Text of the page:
President Donald Trump is expected to lay out a strategy to lower prescription drug prices this week in an effort to follow through on one of his key campaign promises: crack down on the pharmaceutical industry.
Health and Human Services Secretary Alex Azar suggested last week that Trump would take a tough stance on drugmakers, which caused some of their shares to fall.
"We'll be building on the proposals in the president’s budget, but he wants to go further," Azar said at World Health Care Congress, adding that the “entire system is under review.”
Drug prices rose nearly 25% from 2012 to 2016, according to health insurer Aetna.
While critics have said the president has been slow to follow through on promises to address drug prices, here’s what Americans could hear from the administration on the topic this week.
There is skepticism over whether the discounts given to insurance companies by drugmakers are actually passed on to patients.
Food and Drug Administration (FDA) Commissioner Scott Gottlieb has cited the rebate process as one way the industry is inflating prices.
The Trump administration is seeking to pass a larger portion of rebates directly on to consumers, particularly Medicare patients. As it stands, insurers say consumers benefit from rebates through lower costs, though throughout recent months some companies, like Aetna and UnitedHealth, have implemented policies to give those discounts directly to patients.
Increasing competition among drugmakers is another way the administration could reduce high prescription prices.
One way to do that, which has been championed by Gottlieb, is to encourage faster review of generic drugs to promote increased patient access.
Sponsoring cross-border access to drugs is a policy that would also achieve that goal and potentially garner bipartisan support, according to Jeffrey Singer, a senior fellow at the Cato Institute and founder of Valley Surgical Clinics.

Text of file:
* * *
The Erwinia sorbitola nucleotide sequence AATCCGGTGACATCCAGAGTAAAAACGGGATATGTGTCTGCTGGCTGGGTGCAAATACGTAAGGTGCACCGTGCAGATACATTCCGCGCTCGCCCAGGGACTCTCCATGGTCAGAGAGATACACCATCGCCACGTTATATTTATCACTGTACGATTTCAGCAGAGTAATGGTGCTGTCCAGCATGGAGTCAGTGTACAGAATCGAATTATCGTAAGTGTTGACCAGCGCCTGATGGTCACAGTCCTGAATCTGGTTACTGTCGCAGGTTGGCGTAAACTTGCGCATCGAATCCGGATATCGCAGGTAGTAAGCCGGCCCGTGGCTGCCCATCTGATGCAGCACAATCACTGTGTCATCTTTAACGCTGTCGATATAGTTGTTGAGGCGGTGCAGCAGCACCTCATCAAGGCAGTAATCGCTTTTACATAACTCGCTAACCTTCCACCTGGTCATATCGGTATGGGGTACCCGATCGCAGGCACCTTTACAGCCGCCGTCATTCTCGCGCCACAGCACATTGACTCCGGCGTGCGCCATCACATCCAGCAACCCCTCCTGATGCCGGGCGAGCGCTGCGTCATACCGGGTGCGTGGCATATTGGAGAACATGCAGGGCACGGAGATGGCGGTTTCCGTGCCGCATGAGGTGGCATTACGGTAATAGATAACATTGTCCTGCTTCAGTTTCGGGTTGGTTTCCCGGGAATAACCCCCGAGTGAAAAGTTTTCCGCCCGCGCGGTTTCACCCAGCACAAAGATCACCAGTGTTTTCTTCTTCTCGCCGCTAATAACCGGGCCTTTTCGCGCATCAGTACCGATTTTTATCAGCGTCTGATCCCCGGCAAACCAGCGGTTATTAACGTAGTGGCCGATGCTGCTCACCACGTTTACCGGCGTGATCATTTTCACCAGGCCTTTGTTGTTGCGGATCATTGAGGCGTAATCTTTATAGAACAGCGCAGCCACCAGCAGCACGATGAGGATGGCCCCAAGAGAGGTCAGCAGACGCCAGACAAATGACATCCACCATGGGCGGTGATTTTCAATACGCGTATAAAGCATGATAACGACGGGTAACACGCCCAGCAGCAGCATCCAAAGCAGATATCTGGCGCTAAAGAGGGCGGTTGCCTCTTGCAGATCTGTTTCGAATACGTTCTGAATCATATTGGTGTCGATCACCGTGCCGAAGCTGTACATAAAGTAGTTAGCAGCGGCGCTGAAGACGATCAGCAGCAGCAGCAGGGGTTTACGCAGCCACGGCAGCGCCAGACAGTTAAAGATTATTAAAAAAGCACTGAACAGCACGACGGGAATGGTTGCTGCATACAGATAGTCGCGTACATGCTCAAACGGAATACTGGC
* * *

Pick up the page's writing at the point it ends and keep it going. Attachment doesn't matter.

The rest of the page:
“Allowing Americans [to] purchase FDA-approved prescription drugs from pharmacies in Canada and Mexico should be low-hanging fruit,” Singer told FOX Business. “The president rightly points out that health insurance competition across state lines drives down prices and increases choice. The same forces are in play when people have the added option of buying the same drugs at lower prices from the other side of the border.”
Another way to make the industry more competitive is by classifying more prescription drugs as over-the-counter, which makes them more easily accessible to consumers and saves patients from having to pay the expenses associated with doctor’s visits, Singer added.
Reform patent laws
Over the long term, Singer said the U.S. needs to look at updating patent laws. Under the current system, he pointed out, drugmakers can maintain patents on their “evergreen” products simply by reformulating drugs that have already been approved, which allows the company to maintain a “monopoly” on pricing.
“About 74% of new drug patents are reformulations of existing drugs, adding an average of 6.5 years of patent extension,” Singer said.
Drugmakers often go to great lengths to renew patents on popular products. Last year, for example, Botox maker Allergan came under fire for transferring ownership of its dry-eye medication, Restasis, to a New York state American Indian Tribe in order to extend its patent by using the tribe’s sovereign immunity as protection against competition. It eventually lost that protection in court.
The president was initially expected to deliver a speech on lowering drug prices last week.